first on iOS 10.3, then on all other Apple devices


the arrival of the APFS (Apple File System) to the disks of their devices. Its goal is to replace the HFS+ we have been using for almost 20 years.

first on iOS 10.3, then on all other Apple devices
first on iOS 10.3, then on all other Apple devices

APFS, as we discussed in the middle of last year, is a new file format prepared specifically for SSDs that encrypt their data . At that time it didn’t work with Fusion Drive, and we don’t know about it yet, but it is intended to do so. Apple already has a priority list for APFS deployment.

You will be using APFS, whether you like it or not, as soon as you upgrade your iOS devices to iOS 10.3 . This is what Apple says in their beta documents:

iOS 10.3 will reformat the iPhone and iPad to APFS without deleting our data

Somehow, iOS 10.3 will reformat the storage of the iPhone and iPad by abandoning HFS+ and switching to APFS without deleting our data . Apple always recommends it, but seeing the process, I would insist on the previous step of backing up to iCloud before you upgrade to iOS 10.3 when the time comes.

Will we notice any changes in the performance of our devices as soon as we use APFS? Well, that’s something we’ll have to see after we upgrade. But in theory, and since all iOS devices are encrypted, we should notice something. Perhaps we will see it more when updating or restoring the terminals, or when making backups.

That’s going to be a much more delicate step . As iOS is a very closed system, Apple has all the freedom to get you through the hoop with a simple upgrade. You don’t have access to the system’s folders from your iPhone or iPad, so changing their format is relatively easy for the company. You don’t even realize that something has changed at a low level.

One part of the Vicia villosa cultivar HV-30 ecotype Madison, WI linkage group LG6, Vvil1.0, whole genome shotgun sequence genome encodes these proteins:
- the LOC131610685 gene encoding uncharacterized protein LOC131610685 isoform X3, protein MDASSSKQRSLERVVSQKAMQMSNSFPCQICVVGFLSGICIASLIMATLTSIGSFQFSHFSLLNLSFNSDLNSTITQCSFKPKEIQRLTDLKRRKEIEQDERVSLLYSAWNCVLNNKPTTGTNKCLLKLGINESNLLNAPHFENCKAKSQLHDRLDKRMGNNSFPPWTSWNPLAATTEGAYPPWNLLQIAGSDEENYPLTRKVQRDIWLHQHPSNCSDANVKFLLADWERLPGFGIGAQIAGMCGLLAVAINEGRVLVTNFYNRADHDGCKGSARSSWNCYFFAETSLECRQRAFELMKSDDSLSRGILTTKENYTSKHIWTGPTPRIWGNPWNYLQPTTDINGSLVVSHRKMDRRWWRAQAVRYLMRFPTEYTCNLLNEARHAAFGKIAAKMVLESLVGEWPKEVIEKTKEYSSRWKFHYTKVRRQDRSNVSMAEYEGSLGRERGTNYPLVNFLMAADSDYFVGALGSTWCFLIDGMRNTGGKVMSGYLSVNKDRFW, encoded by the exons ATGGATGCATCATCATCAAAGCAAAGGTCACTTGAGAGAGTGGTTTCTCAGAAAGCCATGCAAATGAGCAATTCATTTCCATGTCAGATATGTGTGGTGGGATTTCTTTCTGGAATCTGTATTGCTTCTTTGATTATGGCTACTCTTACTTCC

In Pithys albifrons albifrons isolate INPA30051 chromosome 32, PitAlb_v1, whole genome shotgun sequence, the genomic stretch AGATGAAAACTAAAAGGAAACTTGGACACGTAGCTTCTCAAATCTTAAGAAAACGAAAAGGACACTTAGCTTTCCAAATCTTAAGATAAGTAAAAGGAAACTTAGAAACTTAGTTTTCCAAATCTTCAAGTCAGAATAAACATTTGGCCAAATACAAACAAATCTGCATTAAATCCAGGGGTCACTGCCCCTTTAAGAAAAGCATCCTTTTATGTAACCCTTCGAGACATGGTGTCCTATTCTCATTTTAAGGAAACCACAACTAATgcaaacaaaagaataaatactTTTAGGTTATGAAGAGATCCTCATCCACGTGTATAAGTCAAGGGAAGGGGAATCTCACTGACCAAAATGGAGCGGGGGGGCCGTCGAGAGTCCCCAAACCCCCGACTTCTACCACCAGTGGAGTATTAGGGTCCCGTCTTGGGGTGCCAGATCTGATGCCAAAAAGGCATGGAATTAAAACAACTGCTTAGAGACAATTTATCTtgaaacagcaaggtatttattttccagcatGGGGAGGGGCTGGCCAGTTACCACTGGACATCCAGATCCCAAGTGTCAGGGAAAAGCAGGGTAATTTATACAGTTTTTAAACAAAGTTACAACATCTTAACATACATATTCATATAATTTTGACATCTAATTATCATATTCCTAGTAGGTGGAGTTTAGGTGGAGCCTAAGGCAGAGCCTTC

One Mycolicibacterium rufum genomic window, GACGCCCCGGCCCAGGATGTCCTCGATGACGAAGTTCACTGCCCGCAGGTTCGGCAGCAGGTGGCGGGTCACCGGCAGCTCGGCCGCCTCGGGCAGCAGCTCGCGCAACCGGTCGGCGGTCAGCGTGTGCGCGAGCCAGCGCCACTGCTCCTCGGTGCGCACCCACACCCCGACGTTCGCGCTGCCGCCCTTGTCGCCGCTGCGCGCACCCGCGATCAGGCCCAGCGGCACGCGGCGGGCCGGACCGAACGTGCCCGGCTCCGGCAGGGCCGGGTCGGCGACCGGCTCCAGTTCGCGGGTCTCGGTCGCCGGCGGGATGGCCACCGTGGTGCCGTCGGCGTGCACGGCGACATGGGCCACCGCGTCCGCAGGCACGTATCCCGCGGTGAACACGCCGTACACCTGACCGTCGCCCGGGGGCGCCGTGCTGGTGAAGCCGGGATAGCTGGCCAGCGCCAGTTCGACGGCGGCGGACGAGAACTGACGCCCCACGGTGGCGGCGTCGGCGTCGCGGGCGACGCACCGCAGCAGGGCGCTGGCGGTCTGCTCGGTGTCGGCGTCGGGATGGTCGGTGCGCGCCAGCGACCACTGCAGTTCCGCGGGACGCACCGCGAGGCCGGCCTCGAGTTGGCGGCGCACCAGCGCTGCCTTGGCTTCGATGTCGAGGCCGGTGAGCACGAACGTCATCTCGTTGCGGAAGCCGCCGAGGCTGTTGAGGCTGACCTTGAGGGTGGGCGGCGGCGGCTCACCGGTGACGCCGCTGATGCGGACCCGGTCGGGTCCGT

This scenario changes completely on the Mac. On Apple computers you access system directories, you can format internal and external drives, you can create and manage partitions, you use Time Machine… so there are many more factors to consider before encouraging you to format your drive to APFS.

The transition to APFS on Macs will be much slower

We may see it transparently with the next update to macOS 10.12.4, but I’m betting on something more likely: it will come with macOS 10.13. And that upgrading to that version does not make any reformatting, that we have to do it manually as we are interested and that from that moment on all Macs arrive pre-formatted to APFS. On computers, will be a much slower transition , and let’s not talk about third party manufacturers pre-formatting their external drives.

But in the end, Apple’s plans are to make that transition on all of its devices , including the Apple Watch and the Apple TV. So sooner or later, HFS+ will end up being what it already is: an obsolete file system for the times.

At Apple

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